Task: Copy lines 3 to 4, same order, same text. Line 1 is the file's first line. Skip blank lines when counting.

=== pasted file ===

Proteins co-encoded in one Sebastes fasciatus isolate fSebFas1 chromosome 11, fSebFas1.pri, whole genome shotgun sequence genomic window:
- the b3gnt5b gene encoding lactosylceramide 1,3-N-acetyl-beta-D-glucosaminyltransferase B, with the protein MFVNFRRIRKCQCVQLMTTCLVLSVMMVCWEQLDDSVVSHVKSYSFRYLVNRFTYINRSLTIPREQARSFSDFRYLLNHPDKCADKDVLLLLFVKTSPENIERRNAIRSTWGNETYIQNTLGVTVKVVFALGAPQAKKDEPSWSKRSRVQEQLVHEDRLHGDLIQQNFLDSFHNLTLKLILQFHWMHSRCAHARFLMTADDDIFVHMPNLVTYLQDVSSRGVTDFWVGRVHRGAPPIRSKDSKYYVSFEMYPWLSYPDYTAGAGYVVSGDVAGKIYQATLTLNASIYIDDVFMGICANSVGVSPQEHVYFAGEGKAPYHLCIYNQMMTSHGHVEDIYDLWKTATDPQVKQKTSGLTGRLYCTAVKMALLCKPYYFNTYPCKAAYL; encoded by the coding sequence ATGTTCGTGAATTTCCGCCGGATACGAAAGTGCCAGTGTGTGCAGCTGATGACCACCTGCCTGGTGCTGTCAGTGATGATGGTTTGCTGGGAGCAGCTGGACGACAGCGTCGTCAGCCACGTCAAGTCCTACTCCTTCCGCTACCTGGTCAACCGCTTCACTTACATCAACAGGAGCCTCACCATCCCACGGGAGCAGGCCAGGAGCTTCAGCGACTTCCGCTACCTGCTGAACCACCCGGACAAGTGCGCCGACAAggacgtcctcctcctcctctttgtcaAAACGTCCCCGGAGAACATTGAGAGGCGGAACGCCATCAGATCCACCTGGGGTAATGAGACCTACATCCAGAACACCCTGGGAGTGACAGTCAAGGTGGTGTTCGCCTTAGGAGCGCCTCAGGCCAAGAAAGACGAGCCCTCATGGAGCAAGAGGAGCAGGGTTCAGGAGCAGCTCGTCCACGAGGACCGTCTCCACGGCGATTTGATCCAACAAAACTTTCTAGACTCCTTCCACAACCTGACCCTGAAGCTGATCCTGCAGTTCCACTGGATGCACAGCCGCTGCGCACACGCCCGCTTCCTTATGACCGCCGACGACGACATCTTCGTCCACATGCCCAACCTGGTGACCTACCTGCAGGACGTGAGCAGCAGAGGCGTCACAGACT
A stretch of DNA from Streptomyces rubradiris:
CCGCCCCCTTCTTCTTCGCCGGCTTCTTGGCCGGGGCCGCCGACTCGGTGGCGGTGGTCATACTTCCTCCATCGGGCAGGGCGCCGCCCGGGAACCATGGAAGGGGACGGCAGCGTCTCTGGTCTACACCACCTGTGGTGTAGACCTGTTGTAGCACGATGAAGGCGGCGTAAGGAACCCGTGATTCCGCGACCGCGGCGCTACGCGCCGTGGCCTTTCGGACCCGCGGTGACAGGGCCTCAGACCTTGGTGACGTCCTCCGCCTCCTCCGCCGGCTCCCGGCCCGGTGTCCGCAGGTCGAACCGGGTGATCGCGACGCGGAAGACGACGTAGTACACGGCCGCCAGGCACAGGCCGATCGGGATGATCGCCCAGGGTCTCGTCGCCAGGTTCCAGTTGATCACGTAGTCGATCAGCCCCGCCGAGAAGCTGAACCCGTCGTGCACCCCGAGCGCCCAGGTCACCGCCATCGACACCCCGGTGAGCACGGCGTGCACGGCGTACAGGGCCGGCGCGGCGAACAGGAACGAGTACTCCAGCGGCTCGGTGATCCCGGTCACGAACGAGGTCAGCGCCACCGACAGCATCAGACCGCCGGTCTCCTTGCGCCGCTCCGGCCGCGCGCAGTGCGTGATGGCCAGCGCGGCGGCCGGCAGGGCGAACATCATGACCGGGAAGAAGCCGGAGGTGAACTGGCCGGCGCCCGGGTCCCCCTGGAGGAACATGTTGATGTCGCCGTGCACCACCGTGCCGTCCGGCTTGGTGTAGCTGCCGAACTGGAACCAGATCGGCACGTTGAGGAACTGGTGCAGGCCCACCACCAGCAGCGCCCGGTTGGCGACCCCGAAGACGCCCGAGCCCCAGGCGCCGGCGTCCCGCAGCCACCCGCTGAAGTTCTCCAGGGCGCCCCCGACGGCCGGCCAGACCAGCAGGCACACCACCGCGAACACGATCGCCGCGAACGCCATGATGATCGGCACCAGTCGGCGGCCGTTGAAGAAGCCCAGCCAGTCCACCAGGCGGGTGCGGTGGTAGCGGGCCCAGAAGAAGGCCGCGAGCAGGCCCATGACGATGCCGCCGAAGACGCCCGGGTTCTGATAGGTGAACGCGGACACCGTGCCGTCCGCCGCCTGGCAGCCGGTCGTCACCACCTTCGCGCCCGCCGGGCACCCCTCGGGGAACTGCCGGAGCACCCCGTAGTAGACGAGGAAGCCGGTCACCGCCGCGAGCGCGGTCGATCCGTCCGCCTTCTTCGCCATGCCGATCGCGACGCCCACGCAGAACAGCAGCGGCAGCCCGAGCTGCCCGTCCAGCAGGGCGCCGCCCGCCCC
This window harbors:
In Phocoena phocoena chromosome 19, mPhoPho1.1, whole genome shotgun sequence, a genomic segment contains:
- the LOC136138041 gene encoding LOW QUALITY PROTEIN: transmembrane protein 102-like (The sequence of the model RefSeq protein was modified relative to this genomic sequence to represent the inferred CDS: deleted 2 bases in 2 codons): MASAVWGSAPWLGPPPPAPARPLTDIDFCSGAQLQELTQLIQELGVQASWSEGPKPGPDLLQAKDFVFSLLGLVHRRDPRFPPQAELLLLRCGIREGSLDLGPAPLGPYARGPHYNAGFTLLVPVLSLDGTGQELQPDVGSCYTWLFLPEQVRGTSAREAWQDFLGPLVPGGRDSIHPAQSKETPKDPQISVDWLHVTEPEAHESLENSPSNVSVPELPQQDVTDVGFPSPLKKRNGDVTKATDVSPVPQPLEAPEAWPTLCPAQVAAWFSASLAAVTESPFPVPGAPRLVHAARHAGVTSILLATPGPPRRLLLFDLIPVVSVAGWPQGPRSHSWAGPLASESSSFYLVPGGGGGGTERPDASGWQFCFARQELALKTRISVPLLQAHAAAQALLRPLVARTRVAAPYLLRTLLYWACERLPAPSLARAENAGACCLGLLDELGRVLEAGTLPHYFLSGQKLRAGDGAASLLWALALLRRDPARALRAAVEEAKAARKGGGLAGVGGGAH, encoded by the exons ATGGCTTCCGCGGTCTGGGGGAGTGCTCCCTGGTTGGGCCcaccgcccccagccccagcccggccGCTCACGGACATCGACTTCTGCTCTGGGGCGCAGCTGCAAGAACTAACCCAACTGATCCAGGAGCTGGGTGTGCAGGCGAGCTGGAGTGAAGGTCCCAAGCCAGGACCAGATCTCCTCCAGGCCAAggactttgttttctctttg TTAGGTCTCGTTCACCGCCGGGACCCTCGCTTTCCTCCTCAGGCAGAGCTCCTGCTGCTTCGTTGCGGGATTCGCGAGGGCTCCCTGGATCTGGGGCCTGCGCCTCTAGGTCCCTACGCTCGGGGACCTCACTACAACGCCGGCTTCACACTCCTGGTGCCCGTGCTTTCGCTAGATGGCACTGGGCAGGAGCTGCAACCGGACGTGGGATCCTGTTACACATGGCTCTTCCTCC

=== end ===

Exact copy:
A stretch of DNA from Streptomyces rubradiris:
CCGCCCCCTTCTTCTTCGCCGGCTTCTTGGCCGGGGCCGCCGACTCGGTGGCGGTGGTCATACTTCCTCCATCGGGCAGGGCGCCGCCCGGGAACCATGGAAGGGGACGGCAGCGTCTCTGGTCTACACCACCTGTGGTGTAGACCTGTTGTAGCACGATGAAGGCGGCGTAAGGAACCCGTGATTCCGCGACCGCGGCGCTACGCGCCGTGGCCTTTCGGACCCGCGGTGACAGGGCCTCAGACCTTGGTGACGTCCTCCGCCTCCTCCGCCGGCTCCCGGCCCGGTGTCCGCAGGTCGAACCGGGTGATCGCGACGCGGAAGACGACGTAGTACACGGCCGCCAGGCACAGGCCGATCGGGATGATCGCCCAGGGTCTCGTCGCCAGGTTCCAGTTGATCACGTAGTCGATCAGCCCCGCCGAGAAGCTGAACCCGTCGTGCACCCCGAGCGCCCAGGTCACCGCCATCGACACCCCGGTGAGCACGGCGTGCACGGCGTACAGGGCCGGCGCGGCGAACAGGAACGAGTACTCCAGCGGCTCGGTGATCCCGGTCACGAACGAGGTCAGCGCCACCGACAGCATCAGACCGCCGGTCTCCTTGCGCCGCTCCGGCCGCGCGCAGTGCGTGATGGCCAGCGCGGCGGCCGGCAGGGCGAACATCATGACCGGGAAGAAGCCGGAGGTGAACTGGCCGGCGCCCGGGTCCCCCTGGAGGAACATGTTGATGTCGCCGTGCACCACCGTGCCGTCCGGCTTGGTGTAGCTGCCGAACTGGAACCAGATCGGCACGTTGAGGAACTGGTGCAGGCCCACCACCAGCAGCGCCCGGTTGGCGACCCCGAAGACGCCCGAGCCCCAGGCGCCGGCGTCCCGCAGCCACCCGCTGAAGTTCTCCAGGGCGCCCCCGACGGCCGGCCAGACCAGCAGGCACACCACCGCGAACACGATCGCCGCGAACGCCATGATGATCGGCACCAGTCGGCGGCCGTTGAAGAAGCCCAGCCAGTCCACCAGGCGGGTGCGGTGGTAGCGGGCCCAGAAGAAGGCCGCGAGCAGGCCCATGACGATGCCGCCGAAGACGCCCGGGTTCTGATAGGTGAACGCGGACACCGTGCCGTCCGCCGCCTGGCAGCCGGTCGTCACCACCTTCGCGCCCGCCGGGCACCCCTCGGGGAACTGCCGGAGCACCCCGTAGTAGACGAGGAAGCCGGTCACCGCCGCGAGCGCGGTCGATCCGTCCGCCTTCTTCGCCATGCCGATCGCGACGCCCACGCAGAACAGCAGCGGCAGCCCGAGCTGCCCGTCCAGCAGGGCGCCGCCCGCCCC